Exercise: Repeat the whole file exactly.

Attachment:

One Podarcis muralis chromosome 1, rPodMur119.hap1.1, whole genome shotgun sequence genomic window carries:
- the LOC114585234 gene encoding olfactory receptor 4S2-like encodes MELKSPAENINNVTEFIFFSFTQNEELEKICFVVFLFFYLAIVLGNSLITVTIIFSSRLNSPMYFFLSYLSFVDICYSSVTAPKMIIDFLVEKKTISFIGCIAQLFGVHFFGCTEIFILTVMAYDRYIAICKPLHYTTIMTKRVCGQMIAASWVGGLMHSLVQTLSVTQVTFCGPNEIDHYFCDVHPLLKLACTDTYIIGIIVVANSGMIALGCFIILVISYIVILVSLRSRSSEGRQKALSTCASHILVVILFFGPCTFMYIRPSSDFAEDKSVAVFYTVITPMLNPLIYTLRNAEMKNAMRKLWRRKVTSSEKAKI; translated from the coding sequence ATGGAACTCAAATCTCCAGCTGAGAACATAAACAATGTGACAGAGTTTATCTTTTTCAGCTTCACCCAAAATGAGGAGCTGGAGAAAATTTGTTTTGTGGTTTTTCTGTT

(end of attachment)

One Podarcis muralis chromosome 1, rPodMur119.hap1.1, whole genome shotgun sequence genomic window carries:
- the LOC114585234 gene encoding olfactory receptor 4S2-like encodes MELKSPAENINNVTEFIFFSFTQNEELEKICFVVFLFFYLAIVLGNSLITVTIIFSSRLNSPMYFFLSYLSFVDICYSSVTAPKMIIDFLVEKKTISFIGCIAQLFGVHFFGCTEIFILTVMAYDRYIAICKPLHYTTIMTKRVCGQMIAASWVGGLMHSLVQTLSVTQVTFCGPNEIDHYFCDVHPLLKLACTDTYIIGIIVVANSGMIALGCFIILVISYIVILVSLRSRSSEGRQKALSTCASHILVVILFFGPCTFMYIRPSSDFAEDKSVAVFYTVITPMLNPLIYTLRNAEMKNAMRKLWRRKVTSSEKAKI; translated from the coding sequence ATGGAACTCAAATCTCCAGCTGAGAACATAAACAATGTGACAGAGTTTATCTTTTTCAGCTTCACCCAAAATGAGGAGCTGGAGAAAATTTGTTTTGTGGTTTTTCTGTT